For over 50 years, USAID has worked together with the government and people of El Salvador to strengthen democracy, improve education and health, and expand broad-based economic growth.
Below is a summary of some key accomplishments.
Democracy and Governance
USAID has been a traditional supporter of Salvadoran transparent, free and fair elections, including support for observer programs, electoral reforms and processes, an automated registration system, an automated vote counting system, voter awareness and training, and voter identification cards. USAID played a direct role in the establishment and strengthening of the Supreme Electoral Tribunal and helped El Salvador establish a new electoral code, which was part of the reforms agreed to in the Peace Accords of 1992. USAID supported the establishment of the National Citizen Registry.
USAID financed the development of the Citizen Identity Card (Documento Único de Identidad, DUI), which is used for all transactions and voting, and produced the first 937,500 cards.
USAID has provided the Government of El Salvador significant assistance to strengthen justice sector institutions. USAID helped establish the Justice Sector Coordinating Commission and the National Council of the Judiciary and has provided technical assistance to the Ministry of Justice, the Attorney General’s Office, the Supreme Court and the Public Defender’s Office and supported the initial efforts of the Human Rights Ombudsman’s Office. USAID provided assistance for the drafting and passage of a modern criminal procedures code and for the creation of 26 mediation centers nationwide. USAID also helped improve security through a community policing program and the development of community-based crime and violence prevention activities.
Programs were implemented for municipal strengthening and decentralization of decision making, and to strengthen the ability of municipal governments to raise and manage funds. USAID also helped establish a number of local foundations and organizations and the union movement.
Under the current Democracy and Governance portfolio, USAID continues to work closely with the Salvadoran government to strengthen the criminal justice system, ensure government accountability, and reduce community crime and violence.
Most of USAID’s $160 million in health was directed towards reducing infant, child, and maternal mortality. Through direct support for health services, training of public health providers, provision of hospital and clinical equipment, and construction of hospitals and clinics, and capacity building in local health related NGOs, mortality rates dropped dramatically.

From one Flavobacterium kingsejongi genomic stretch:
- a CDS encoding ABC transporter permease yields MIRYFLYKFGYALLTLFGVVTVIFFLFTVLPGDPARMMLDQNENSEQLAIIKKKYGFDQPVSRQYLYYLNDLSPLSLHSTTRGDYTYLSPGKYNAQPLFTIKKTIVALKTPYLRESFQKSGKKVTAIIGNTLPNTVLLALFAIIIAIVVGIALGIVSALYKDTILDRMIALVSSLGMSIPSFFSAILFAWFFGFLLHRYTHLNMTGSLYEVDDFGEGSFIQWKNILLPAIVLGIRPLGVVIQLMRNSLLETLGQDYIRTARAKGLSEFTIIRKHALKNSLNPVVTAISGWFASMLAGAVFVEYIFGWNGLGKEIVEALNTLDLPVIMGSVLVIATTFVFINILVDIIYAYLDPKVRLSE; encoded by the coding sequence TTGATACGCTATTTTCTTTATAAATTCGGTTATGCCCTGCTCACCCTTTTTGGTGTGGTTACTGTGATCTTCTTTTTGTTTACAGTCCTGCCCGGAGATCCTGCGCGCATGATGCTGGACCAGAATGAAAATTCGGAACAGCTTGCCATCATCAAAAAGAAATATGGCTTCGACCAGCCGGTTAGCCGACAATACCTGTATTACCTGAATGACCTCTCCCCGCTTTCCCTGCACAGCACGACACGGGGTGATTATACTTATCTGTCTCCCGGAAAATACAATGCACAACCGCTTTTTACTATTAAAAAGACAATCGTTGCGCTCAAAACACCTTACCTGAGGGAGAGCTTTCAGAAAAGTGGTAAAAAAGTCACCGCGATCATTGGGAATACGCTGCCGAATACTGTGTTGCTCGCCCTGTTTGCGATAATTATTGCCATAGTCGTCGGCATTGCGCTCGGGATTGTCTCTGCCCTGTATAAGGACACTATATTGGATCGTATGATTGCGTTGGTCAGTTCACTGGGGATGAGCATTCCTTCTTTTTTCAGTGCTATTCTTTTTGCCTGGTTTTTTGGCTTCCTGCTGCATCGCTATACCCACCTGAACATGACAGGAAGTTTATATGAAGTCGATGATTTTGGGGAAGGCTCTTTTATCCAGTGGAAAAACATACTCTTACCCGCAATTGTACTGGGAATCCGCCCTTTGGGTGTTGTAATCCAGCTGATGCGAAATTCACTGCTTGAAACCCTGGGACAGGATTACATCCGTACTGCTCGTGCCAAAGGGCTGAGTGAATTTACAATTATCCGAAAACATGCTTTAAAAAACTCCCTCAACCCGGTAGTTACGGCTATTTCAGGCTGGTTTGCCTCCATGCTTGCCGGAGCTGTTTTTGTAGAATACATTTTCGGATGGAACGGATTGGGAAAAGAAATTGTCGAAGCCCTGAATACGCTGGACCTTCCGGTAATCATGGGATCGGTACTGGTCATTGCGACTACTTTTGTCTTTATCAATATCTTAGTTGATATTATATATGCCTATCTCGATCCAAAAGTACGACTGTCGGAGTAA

Combined infant and child mortality dropped from 191/1000 in 1960 to16/1000 by 2008, according to the National Demographic and Health Survey. USAID’s support for family planning resulted in one of its most dramatic success stories. In the 1960s and 70s, the total fertility rate was as high as 6.3 live births per woman. Contraceptive prevalence in 1973 was only 21 percent. USAID’s contribution to family planning services has helped El Salvador decrease its fertility rate to 2.3, and the contraceptive prevalence rate increased to 73 percent in 2008.
USAID played a key role in the eradication of malaria in El Salvador. Morbidity from malaria decreased from 1,182 cases in 1998 to 49 in 2006, but is considered to be virtually eliminated as a health threat today. In comparison, in 1952 the mortality rate from malaria was 70/100,000.
In 2009, USAID began phasing out health assistance by concentrating on building the institutional capacity of health care partners. Fiscal Year (FY) 2012 was the last year of health funding in El Salvador. Support focused on the Ministry of Health’s integration of maternal and child interventions with family planning and reproductive health activities, increasing the quality and access to services for women and children. Through 2013, USAID strengthened the national response to HIV/AIDS assistance and has contributed to improving the quality and use of HIV-related services.